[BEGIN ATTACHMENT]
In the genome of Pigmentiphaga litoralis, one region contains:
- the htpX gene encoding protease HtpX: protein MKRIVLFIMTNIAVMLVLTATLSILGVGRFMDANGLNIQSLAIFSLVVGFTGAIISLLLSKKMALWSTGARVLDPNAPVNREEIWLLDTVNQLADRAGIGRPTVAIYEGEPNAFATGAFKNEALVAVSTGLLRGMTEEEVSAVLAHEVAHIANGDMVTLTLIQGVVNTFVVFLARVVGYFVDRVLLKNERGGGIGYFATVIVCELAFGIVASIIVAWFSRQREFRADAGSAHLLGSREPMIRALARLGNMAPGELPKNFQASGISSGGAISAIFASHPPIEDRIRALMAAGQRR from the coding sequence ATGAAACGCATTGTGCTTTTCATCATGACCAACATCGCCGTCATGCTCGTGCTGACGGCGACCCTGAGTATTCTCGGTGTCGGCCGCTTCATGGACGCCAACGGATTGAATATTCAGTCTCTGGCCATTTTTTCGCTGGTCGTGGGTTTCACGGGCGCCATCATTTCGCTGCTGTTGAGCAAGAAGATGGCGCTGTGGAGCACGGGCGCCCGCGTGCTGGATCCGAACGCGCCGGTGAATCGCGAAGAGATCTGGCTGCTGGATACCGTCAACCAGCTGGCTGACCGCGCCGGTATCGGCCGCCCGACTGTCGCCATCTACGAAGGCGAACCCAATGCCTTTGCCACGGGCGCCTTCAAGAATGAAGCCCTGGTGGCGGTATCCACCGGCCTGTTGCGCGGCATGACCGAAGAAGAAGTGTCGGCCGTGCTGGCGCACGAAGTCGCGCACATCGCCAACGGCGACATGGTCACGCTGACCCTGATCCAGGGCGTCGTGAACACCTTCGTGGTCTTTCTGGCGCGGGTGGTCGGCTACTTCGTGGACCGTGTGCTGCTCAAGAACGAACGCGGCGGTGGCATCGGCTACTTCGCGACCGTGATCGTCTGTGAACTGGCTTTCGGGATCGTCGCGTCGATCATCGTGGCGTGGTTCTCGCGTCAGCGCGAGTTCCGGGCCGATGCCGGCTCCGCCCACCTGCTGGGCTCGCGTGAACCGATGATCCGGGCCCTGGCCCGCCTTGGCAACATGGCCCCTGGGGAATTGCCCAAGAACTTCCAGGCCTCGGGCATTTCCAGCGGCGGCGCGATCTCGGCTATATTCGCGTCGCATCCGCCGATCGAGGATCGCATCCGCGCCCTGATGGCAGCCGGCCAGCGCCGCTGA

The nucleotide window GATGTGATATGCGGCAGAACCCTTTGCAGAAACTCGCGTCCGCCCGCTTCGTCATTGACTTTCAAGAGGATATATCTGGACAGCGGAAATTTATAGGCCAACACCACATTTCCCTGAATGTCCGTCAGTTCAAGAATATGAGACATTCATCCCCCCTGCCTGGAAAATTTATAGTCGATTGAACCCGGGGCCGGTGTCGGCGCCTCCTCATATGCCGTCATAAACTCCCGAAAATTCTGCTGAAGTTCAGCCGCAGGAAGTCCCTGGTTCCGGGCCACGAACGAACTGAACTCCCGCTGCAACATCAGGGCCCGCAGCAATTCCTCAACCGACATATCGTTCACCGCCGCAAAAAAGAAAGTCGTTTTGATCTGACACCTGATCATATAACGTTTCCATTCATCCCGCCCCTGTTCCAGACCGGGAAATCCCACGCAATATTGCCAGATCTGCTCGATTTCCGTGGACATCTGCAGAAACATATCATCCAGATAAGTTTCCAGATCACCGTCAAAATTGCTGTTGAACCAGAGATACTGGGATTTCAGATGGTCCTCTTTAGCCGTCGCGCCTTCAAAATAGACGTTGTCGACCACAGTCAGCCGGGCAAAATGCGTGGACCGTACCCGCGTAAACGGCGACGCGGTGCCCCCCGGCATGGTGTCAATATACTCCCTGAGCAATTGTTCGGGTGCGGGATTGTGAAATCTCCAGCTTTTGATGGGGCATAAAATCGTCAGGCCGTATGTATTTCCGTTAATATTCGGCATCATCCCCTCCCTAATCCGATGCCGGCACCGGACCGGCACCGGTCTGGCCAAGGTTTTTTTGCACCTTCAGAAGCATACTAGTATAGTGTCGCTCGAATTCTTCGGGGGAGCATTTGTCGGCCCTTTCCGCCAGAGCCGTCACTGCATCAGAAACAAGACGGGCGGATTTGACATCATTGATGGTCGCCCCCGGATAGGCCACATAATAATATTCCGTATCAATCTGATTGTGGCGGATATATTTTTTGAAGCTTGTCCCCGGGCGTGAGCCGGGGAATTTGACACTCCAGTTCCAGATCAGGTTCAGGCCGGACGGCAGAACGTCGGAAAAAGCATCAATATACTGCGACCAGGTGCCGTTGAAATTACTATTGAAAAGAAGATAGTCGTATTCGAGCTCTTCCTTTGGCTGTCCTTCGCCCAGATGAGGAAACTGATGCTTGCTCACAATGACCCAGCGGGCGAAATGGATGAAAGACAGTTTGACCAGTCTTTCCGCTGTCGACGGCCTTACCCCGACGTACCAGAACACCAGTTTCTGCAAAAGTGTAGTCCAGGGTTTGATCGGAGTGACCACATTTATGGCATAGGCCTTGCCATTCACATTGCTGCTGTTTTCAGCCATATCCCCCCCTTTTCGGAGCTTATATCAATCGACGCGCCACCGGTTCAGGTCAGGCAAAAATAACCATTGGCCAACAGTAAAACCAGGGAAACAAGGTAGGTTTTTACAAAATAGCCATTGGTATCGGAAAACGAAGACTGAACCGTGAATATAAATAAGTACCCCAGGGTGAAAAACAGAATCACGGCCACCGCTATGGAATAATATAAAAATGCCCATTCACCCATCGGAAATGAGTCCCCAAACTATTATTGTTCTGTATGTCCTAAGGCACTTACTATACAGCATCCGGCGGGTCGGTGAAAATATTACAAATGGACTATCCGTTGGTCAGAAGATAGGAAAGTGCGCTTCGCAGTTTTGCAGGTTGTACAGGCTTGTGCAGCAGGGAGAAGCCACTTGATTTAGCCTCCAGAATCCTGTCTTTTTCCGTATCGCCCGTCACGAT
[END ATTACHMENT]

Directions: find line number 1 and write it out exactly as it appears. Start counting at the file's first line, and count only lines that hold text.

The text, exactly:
In the genome of Pigmentiphaga litoralis, one region contains: